October is a great time to visit Cambria, when most businesses and organizations create a scarecrow that represents themselves.
October is a great time to visit Cambria, when most businesses and organizations create a scarecrow to represent themselves in lighthearted satire.
Here is a humorous entry for Cambria's dog park.
Here is a humorous scarecrow at Cambria’s dog park.

 

 

Video: A Ride Along the Beautiful Foothills Rail Trail near Tacoma, WA

By Richard Fox

The Foothills Rail Trail is one of our favorites, located southeast of Seattle between Tacoma and Mt. Rainier, and here’s a short video with soundtrack depicting a ride on it on a beautiful late spring day.  There’s great Mt Rainier views, rivers, mountains, forests, ag land, a cute town midway, Orting for lunch, good paving, and it’s busy but not crowded. It’s 15 miles long now between Puyallup and South Prairie,  but someday will double in length and reach from the mountains all the way to Puget Sound at Tacoma.  As described in last year’s post “The It Can Happen Tomorrow Ride” (http://wp.me/p4pOXg-8a), the trail lies in the shadow of an “episodically active” volcano.

 

Yachats Oregon Bike ‘n Brunch Video

The spectacular Oregon Coast is a worldwide destination for ambitious cyclists that brave busy and hilly US 101 for the rewards of ocean vistas, pastoral countryside, and access to many wonderful coastal towns.  For the Easy Scenic Cyclist, however, there are precious few places available to explore this region by bike.

My favorite town along the coast is Yachats, the “Gem of the Oregon Coast.”  It lies between Newport and Florence, just north of the spectacular Cape Perpetua coastline.  Cyclists riding along Hwy 101 can pass through the town in a matter of  minutes, but those of us that enjoy slower, scenic riding can linger on its waterfront gravel 804 Trail in the north (part of the Oregon Coastal Trail) and Yachats Ocean Road to the south, with the lovely village in between that offers several interesting eateries to choose from.  You can spend over an hour pedaling around this town that travel guru Arthur Frommer  named as his #7 travel destination in the world!

This short video gives you a feel for what it’s like to pedal around Yachats.

 

Local Trail Map: Yachats Trails 2015

 

 

 

Circling San Diego Bay on the Bayshore Bikeway

By Richard Fox

San Diego Bay curves gracefully around the Coronado peninsula, its entrance  guarded by dramatic Point Loma where Portuguese navigator Joao Rodrigues Cabrilho landed in 1542.  Along its shores are the downtown San Diego waterfront district, its port and shipyards, Naval installations, lots of private boat marinas, and some important wildlife preserves to compensate for some of the habitat that was taken away during urbanization.  The downtown waterfront is a tourist center featuring the Midway aircraft carrier museum, San Diego Maritime Museum, harbor cruises, and shops and dining at Seaport Village.  Coronado is famous for its beautiful ocean beaches and the Hotel del Coronado.

The sights and sounds of this area are guaranteed to fill the memory card on your camera, and the incredible choice of restaurants will fill your belly.  The 26-mile Bayshore  Bikeway loop circumnavigates the east finger of the bay, and is mostly flat as a pancake.  The route includes one of the Southland’s only substantial rail trails, waterfront bike trails, and some yet-to-be developed sections in the port area.  San Diego Trolley light rail is available to those who want a shorter route and less riding next to traffic through the industrial section.  A highlight is a harbor ferry ride that transports you and your bike across the bay to complete the loop. Bikes are not allowed on the Coronado Bridge.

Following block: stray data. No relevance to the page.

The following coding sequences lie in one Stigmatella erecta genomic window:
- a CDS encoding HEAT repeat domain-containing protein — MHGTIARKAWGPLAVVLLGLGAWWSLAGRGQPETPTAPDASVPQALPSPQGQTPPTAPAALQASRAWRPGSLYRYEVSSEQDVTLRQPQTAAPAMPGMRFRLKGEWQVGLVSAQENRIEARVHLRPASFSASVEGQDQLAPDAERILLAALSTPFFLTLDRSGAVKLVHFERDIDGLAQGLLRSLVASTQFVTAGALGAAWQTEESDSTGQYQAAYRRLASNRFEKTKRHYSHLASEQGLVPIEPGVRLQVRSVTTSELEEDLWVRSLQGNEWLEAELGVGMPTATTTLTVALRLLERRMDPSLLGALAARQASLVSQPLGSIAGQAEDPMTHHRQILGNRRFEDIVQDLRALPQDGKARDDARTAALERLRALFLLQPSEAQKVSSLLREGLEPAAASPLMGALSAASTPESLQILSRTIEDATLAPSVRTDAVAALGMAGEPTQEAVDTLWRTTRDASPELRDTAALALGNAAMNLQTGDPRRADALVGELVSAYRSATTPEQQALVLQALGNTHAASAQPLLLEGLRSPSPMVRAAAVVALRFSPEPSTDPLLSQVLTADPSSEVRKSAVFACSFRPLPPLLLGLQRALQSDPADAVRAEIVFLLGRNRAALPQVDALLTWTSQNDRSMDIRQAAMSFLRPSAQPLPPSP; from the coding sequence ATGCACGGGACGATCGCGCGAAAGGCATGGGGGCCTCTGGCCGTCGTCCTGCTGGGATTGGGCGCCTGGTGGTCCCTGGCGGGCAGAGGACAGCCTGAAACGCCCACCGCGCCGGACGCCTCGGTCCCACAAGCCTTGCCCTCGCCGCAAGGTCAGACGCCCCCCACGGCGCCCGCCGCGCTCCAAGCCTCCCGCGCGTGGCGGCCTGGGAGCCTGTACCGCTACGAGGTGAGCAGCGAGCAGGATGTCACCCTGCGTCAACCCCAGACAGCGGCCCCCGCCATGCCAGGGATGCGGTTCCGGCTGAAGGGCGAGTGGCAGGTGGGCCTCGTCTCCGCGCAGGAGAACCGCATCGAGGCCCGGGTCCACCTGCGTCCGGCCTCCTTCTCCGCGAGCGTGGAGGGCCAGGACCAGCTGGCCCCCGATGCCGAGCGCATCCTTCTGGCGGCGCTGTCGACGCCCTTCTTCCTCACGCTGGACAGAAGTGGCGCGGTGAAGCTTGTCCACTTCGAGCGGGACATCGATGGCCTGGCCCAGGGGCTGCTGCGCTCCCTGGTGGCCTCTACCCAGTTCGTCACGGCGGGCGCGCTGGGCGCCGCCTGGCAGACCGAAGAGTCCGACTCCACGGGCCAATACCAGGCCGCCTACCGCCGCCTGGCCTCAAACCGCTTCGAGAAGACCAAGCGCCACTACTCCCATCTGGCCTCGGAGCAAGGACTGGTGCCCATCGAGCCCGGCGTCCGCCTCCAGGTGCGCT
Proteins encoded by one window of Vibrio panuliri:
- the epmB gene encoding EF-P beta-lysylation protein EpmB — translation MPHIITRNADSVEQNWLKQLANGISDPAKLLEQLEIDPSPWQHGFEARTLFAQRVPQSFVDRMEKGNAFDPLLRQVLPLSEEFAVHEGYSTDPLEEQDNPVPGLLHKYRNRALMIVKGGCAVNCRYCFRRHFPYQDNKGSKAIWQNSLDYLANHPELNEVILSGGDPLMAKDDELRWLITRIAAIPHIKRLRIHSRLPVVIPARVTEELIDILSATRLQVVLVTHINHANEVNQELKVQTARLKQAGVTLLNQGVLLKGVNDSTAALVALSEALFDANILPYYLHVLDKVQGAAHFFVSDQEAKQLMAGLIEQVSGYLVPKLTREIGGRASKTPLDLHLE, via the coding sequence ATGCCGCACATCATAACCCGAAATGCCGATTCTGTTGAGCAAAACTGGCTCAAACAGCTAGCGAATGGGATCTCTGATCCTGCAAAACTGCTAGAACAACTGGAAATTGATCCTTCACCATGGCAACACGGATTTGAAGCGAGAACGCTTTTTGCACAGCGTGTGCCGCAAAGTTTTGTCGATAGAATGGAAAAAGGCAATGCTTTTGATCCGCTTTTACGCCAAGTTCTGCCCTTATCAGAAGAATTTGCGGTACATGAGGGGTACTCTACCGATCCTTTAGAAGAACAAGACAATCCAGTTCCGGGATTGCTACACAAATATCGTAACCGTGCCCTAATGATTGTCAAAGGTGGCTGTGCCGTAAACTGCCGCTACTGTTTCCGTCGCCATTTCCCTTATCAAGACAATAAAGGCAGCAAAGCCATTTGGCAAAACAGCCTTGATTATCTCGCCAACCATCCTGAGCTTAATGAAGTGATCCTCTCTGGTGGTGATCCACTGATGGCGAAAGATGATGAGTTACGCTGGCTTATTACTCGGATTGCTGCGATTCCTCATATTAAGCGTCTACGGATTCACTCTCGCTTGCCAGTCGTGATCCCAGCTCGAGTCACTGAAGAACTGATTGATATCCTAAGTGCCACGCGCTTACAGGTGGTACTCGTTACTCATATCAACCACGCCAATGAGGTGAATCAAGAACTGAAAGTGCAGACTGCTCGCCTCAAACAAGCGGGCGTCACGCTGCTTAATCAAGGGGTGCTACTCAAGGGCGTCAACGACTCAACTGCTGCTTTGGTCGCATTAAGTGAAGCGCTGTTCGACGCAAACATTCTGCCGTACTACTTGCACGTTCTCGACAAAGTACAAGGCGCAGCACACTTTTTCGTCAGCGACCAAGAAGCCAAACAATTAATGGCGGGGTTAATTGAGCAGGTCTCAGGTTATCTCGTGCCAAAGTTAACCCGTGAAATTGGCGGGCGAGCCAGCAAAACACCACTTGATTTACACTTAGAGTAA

The Bayshore Bikeway project is a stellar example of community cooperation to provide a valuable recreation asset to its residents, neighbors, and visitors.  Kudos to the cities of San Diego, Coronado, Imperial Beach, Chula Vista, and National City, and San Diego County.

SDBayshoreBikewayMap

Map by GObyBikeSD.com and SANDAG

 

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The pedestrian ferry allows bikes for no extra$. From the Coronado Ferry landing boats travel to the Convention Center (next to Joe’s Crab Shack), or for a longer ride on a larger boat for the same price, to the downtown waterfront.
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A moving bike statue along Coronado’s scenic waterfront path.
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Short but sweet path and beach next to Hotel del Coronado.
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A scenic section of the Silver Strand rail trail past a wetlands wildlife refuge that connects Coronado to Chula Vista.
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On our latest ride we visited popular Emma’s Pancake House on E Street in Chula Vista near the Trolley station. 
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San Diego Trolley’s Blue Line travels parallel to the east side of the bay, and if you want to “cheat” a bit you can squeeze on (preferably not during rush hour) and skip as many miles through the industrial zone as you like. Some sections have bike pathways already completed, but others are pending and require an on-street bike route past ship yards. The 12th & Imperial Station is the junction of the Blue and Orange lines, and a good place to hop off to get to the MLK Rail Trail through downtown/Gaslamp Quarter/Convention Center or the waterfront pathways.

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Author’s Note:  Since enCYCLEpedia focuses on only the most scenic rides, the book’s featured ride SD7 is a very scenic back and forth from the Coronado Ferry Landing along Coronado’s pretty water pathways and the Silver Strand rail trail to the sands of Silver Strand State Beach. Option 1 extends the rail trail journey to its terminus in Imperial Beach/Chula Vista. Option 2 continues on a variety of routes to encircle the bay as presented in this article, with Option 3 an additional jaunt along the Sweetwater Bikeway pathway along a channelized river to the restaurants at Plaza Bonita. Option 4 combines this ride with a full tour of San Diego Harbor (Ride SD4).